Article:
Driving safety

ARTICLES

Prevent backover injuries and deaths

Backing vehicles and equipment are a serious occupational hazard. The Bureau of Labor Statistics states that, of the 443 struck-by fatalities at road construction sites between 2003 and 2010, 143 cases involved a vehicle or mobile equipment backing up.
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Creating a safe driving program for workers

Every year, motor vehicle crashes cost employers $60 billion in medical care, legal expenses, property damage and lost productivity, according to a white paper from OSHA, the National Highway Traffic Safety Administration and the Network of Employers for Traffic Safety.
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Backing up vehicles safely

From 2005 to 2010, dump trucks, semi-trailers, trucks, forklifts, garbage trucks and pickup trucks were involved in nearly 200 workplace backover deaths, according to OSHA.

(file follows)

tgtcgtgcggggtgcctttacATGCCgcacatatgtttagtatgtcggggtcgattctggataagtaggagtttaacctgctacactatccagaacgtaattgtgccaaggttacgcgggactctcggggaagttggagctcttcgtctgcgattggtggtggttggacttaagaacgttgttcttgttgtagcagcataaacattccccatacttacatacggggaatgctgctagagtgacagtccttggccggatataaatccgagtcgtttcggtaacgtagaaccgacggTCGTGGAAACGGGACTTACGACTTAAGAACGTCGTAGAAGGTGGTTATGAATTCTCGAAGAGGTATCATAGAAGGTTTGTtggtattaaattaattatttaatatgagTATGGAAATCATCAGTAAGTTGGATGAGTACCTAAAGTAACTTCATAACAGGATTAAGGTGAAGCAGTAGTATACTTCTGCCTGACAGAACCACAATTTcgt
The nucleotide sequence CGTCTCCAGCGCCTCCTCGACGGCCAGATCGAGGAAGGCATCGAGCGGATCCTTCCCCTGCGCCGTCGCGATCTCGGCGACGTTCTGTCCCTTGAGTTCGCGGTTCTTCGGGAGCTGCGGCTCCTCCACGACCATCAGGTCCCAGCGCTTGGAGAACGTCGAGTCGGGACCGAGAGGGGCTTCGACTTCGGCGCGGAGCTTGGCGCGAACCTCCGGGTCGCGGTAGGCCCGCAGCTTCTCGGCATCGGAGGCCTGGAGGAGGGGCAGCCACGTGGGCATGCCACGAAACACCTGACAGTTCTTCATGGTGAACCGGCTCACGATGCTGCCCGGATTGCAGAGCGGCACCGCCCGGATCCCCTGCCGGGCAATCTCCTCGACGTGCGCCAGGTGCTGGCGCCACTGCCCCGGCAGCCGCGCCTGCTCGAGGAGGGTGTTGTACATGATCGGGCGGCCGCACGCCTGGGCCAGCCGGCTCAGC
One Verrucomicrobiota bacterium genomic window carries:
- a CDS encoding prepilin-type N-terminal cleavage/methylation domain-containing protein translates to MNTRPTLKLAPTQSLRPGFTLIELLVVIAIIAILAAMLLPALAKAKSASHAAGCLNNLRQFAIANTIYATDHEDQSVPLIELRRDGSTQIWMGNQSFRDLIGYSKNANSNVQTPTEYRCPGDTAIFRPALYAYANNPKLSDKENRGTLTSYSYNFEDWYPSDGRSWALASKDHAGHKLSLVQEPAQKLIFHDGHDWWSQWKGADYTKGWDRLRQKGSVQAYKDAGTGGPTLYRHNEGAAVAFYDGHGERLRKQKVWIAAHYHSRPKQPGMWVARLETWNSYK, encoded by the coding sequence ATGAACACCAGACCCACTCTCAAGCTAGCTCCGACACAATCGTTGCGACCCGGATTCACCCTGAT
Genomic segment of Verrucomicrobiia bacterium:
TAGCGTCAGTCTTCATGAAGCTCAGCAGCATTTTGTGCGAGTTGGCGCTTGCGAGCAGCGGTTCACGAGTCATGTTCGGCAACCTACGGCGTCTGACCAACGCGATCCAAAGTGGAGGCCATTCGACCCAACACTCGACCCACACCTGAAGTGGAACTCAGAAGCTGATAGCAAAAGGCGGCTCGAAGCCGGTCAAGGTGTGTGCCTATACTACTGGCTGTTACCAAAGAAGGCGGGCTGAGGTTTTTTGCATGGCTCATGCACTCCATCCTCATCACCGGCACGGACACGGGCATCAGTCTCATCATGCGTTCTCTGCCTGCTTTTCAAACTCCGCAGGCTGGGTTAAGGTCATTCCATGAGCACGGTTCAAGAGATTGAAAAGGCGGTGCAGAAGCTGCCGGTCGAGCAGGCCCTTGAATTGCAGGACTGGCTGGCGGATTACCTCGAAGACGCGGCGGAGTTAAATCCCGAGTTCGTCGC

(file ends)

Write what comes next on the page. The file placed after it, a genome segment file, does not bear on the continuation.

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Black ice: A hazard for drivers

Black ice – which can be almost invisible – forms when the air temperature is warmer than pavement, which causes moisture to rapidly freeze and create a thin, transparent layer of ice on the roadway.
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Prevent deer collisions

Although motor vehicle-deer collisions can happen year-round, November is the month with the highest risk, according to the Insurance Institute for Highway Safety.
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Safe towing

Providing roadside vehicle assistance can be fraught with hazards, particularly when towing is involved.
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Safe commuting

Whether you work in a factory or an office building, many workers have one thing in common: Getting to and from work involves driving a vehicle. Following these basic safe driving tips from OSHA can help protect workers during what is often the most dangerous part of their workday – the commute.
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